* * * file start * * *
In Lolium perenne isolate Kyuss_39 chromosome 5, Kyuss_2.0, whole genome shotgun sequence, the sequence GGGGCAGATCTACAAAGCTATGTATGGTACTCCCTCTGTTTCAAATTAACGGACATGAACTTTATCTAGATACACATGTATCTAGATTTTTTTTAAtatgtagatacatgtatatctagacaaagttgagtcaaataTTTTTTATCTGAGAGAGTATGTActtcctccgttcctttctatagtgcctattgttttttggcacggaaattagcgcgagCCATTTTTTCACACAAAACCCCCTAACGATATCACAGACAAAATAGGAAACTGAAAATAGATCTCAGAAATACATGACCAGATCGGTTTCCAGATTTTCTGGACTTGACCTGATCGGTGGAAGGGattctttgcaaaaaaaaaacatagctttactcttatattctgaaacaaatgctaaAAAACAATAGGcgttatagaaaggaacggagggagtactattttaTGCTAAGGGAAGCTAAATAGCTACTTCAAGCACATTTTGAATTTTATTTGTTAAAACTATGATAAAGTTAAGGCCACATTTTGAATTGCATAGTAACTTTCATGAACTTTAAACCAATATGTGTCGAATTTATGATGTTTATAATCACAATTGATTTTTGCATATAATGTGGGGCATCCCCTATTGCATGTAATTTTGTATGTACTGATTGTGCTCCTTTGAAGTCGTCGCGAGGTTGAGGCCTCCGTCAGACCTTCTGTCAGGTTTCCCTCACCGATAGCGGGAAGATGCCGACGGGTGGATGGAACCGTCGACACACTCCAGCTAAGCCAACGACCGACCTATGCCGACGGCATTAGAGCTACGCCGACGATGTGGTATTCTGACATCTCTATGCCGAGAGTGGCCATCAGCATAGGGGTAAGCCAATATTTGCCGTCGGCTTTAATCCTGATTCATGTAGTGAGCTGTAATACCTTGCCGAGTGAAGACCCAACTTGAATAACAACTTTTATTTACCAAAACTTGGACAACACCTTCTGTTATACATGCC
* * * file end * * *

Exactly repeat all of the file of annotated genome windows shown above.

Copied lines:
In Lolium perenne isolate Kyuss_39 chromosome 5, Kyuss_2.0, whole genome shotgun sequence, the sequence GGGGCAGATCTACAAAGCTATGTATGGTACTCCCTCTGTTTCAAATTAACGGACATGAACTTTATCTAGATACACATGTATCTAGATTTTTTTTAAtatgtagatacatgtatatctagacaaagttgagtcaaataTTTTTTATCTGAGAGAGTATGTActtcctccgttcctttctatagtgcctattgttttttggcacggaaattagcgcgagCCATTTTTTCACACAAAACCCCCTAACGATATCACAGACAAAATAGGAAACTGAAAATAGATCTCAGAAATACATGACCAGATCGGTTTCCAGATTTTCTGGACTTGACCTGATCGGTGGAAGGGattctttgcaaaaaaaaaacatagctttactcttatattctgaaacaaatgctaaAAAACAATAGGcgttatagaaaggaacggagggagtactattttaTGCTAAGGGAAGCTAAATAGCTACTTCAAGCACATTTTGAATTTTATTTGTTAAAACTATGATAAAGTTAAGGCCACATTTTGAATTGCATAGTAACTTTCATGAACTTTAAACCAATATGTGTCGAATTTATGATGTTTATAATCACAATTGATTTTTGCATATAATGTGGGGCATCCCCTATTGCATGTAATTTTGTATGTACTGATTGTGCTCCTTTGAAGTCGTCGCGAGGTTGAGGCCTCCGTCAGACCTTCTGTCAGGTTTCCCTCACCGATAGCGGGAAGATGCCGACGGGTGGATGGAACCGTCGACACACTCCAGCTAAGCCAACGACCGACCTATGCCGACGGCATTAGAGCTACGCCGACGATGTGGTATTCTGACATCTCTATGCCGAGAGTGGCCATCAGCATAGGGGTAAGCCAATATTTGCCGTCGGCTTTAATCCTGATTCATGTAGTGAGCTGTAATACCTTGCCGAGTGAAGACCCAACTTGAATAACAACTTTTATTTACCAAAACTTGGACAACACCTTCTGTTATACATGCC